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An essay on condensed matter physics in the twentieth century

W. Kohn
Rev. Modern Phys. 71, S59 (1999)

When the 20th century opened, the fields of crystallography, metallurgy, elasticity, magnetism, etc., dealing with diverse aspects of solid matter, were largely autonomous areas of science. Only in the 1940s were these and other fields consolidated into the newly named discipline of "solid state physics" which, two decades later, was enlarged to include the study of the physical properties of liquids and given the name "condensed matter physics" (CMP). At Harvard, for example, J. H. Van
Vleck had several times taught a graduate course on magnetism in the 1930s and 1940s. However, the first time a course called "solid state physics" was taught there was in 1949 (by the writer, at Van Vleck’s suggestion); it was based largely on the influential, comprehensive
monograph Modern Theory of Solids by F. Seitz, which had appeared in 1940. In the early 1950s only a handful of universities offered general courses on solids and only a small number of industrial and government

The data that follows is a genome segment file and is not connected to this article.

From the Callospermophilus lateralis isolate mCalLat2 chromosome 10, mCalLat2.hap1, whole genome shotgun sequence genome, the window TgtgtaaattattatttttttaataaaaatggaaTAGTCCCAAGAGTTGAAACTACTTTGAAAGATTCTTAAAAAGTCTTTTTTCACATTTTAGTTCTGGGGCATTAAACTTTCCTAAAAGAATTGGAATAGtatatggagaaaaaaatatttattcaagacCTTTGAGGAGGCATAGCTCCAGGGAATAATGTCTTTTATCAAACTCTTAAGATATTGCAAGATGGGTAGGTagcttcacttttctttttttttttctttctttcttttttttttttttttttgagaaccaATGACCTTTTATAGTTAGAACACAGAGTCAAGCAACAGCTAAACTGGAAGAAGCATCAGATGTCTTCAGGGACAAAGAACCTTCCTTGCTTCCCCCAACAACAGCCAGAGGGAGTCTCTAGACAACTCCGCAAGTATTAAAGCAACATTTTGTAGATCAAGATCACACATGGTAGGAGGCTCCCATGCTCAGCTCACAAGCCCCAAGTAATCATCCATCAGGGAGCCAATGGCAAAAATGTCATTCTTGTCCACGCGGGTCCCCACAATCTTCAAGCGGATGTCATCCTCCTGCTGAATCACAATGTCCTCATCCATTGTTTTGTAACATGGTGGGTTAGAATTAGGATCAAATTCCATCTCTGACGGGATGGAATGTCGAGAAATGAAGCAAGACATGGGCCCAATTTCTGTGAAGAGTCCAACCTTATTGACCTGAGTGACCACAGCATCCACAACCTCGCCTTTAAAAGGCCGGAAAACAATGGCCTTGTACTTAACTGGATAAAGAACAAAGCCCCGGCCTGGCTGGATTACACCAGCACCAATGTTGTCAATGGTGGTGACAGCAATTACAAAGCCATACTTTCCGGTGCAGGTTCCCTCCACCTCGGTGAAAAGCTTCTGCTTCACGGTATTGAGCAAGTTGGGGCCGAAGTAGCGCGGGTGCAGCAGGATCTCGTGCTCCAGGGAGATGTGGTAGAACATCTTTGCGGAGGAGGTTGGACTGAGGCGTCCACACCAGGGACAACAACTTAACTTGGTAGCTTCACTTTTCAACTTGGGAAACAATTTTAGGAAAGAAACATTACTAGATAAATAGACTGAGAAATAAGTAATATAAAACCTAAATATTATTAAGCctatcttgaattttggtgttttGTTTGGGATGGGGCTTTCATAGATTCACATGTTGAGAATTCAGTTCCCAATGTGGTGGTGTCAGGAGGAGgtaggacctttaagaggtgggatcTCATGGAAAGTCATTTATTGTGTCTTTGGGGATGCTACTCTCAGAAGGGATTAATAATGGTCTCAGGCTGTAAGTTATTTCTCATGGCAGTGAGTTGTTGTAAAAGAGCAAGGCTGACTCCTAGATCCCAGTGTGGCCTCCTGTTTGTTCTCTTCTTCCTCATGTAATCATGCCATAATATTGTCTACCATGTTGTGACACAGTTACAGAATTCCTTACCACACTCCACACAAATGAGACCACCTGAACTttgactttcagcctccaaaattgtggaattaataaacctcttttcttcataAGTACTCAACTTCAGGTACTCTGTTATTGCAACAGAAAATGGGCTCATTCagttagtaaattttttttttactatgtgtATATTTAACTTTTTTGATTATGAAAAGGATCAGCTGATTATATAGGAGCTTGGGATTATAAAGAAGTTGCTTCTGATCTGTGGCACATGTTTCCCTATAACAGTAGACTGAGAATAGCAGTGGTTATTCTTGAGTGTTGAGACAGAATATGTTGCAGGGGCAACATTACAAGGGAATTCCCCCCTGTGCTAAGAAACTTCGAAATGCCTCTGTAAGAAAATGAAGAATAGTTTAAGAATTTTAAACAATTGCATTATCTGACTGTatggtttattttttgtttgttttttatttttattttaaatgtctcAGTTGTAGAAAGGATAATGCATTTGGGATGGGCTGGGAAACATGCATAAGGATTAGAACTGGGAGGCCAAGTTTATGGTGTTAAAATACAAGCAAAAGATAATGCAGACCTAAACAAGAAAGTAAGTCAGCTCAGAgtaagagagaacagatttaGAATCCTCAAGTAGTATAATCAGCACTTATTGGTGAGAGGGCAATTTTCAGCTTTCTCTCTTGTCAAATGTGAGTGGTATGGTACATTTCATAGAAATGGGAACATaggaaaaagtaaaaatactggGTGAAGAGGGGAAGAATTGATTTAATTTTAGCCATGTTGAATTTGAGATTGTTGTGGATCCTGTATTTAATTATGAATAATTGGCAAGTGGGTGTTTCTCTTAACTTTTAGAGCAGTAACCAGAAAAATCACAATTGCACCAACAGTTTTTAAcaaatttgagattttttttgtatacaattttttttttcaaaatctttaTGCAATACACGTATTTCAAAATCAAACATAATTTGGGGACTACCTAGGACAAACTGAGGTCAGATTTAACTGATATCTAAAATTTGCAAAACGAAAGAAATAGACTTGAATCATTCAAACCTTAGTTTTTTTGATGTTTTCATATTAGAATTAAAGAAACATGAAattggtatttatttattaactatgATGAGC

laboratories, most notably Bell Telephone Laboratories, conducted broad programs of research in CMP.
Today condensed matter physics is by far the largest subfield of physics. The writer estimates that at least a third of all American physicists identify themselves with CMP and with the closely related field of materials science. A look at the 1998 Bulletin of the March Meeting of the American Physical Society shows about 4500 papers in these fields.
Over the course of this century condensed matter physics has had a spectacular evolution, often by revolutionary steps, in three intertwined respects: new experimental discoveries and techniques of measurement;
control of the compositions and atomic configurations of materials; and new theoretical concepts and techniques. To give a brief and readable account of this evolution is immensely difficult due to CMP’s extraordinary diversity and many interconnections. Nevertheless, in the following pages the reader will find one theorist’s broadbrush—and necessarily very incomplete—attempt at this task. The writer (not a historian of science) had to make many difficult, often rather arbitrary, choices: how to organize this very short essay on a very broad subject
and—most painful—what to include and what important material to omit. He begs the reader’s indulgence.